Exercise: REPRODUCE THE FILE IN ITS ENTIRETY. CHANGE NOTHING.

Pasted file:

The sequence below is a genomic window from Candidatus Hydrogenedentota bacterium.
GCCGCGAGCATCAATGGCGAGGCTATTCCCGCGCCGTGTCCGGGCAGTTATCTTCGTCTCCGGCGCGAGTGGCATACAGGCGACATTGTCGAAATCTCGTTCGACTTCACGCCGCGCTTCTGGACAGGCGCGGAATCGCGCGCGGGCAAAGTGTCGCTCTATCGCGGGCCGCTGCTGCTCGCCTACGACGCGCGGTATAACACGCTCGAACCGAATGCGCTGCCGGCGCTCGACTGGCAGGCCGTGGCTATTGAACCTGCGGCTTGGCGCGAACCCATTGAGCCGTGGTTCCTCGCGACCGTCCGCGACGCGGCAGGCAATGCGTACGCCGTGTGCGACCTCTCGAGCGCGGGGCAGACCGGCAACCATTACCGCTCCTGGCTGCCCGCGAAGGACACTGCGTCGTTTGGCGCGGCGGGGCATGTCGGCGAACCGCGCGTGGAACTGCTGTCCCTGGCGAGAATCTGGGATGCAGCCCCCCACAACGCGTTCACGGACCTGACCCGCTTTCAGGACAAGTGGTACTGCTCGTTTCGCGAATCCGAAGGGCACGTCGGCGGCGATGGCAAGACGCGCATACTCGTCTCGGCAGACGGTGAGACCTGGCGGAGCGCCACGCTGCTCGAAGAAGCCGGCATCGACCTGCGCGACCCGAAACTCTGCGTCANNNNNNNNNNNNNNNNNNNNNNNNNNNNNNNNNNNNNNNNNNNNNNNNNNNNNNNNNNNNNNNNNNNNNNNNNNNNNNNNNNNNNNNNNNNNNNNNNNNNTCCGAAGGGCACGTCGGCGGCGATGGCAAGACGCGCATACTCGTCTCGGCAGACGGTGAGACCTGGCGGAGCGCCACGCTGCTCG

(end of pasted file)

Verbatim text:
The sequence below is a genomic window from Candidatus Hydrogenedentota bacterium.
GCCGCGAGCATCAATGGCGAGGCTATTCCCGCGCCGTGTCCGGGCAGTTATCTTCGTCTCCGGCGCGAGTGGCATACAGGCGACATTGTCGAAATCTCGTTCGACTTCACGCCGCGCTTCTGGACAGGCGCGGAATCGCGCGCGGGCAAAGTGTCGCTCTATCGCGGGCCGCTGCTGCTCGCCTACGACGCGCGGTATAACACGCTCGAACCGAATGCGCTGCCGGCGCTCGACTGGCAGGCCGTGGCTATTGAACCTGCGGCTTGGCGCGAACCCATTGAGCCGTGGTTCCTCGCGACCGTCCGCGACGCGGCAGGCAATGCGTACGCCGTGTGCGACCTCTCGAGCGCGGGGCAGACCGGCAACCATTACCGCTCCTGGCTGCCCGCGAAGGACACTGCGTCGTTTGGCGCGGCGGGGCATGTCGGCGAACCGCGCGTGGAACTGCTGTCCCTGGCGAGAATCTGGGATGCAGCCCCCCACAACGCGTTCACGGACCTGACCCGCTTTCAGGACAAGTGGTACTGCTCGTTTCGCGAATCCGAAGGGCACGTCGGCGGCGATGGCAAGACGCGCATACTCGTCTCGGCAGACGGTGAGACCTGGCGGAGCGCCACGCTGCTCGAAGAAGCCGGCATCGACCTGCGCGACCCGAAACTCTGCGTCANNNNNNNNNNNNNNNNNNNNNNNNNNNNNNNNNNNNNNNNNNNNNNNNNNNNNNNNNNNNNNNNNNNNNNNNNNNNNNNNNNNNNNNNNNNNNNNNNNNNTCCGAAGGGCACGTCGGCGGCGATGGCAAGACGCGCATACTCGTCTCGGCAGACGGTGAGACCTGGCGGAGCGCCACGCTGCTCG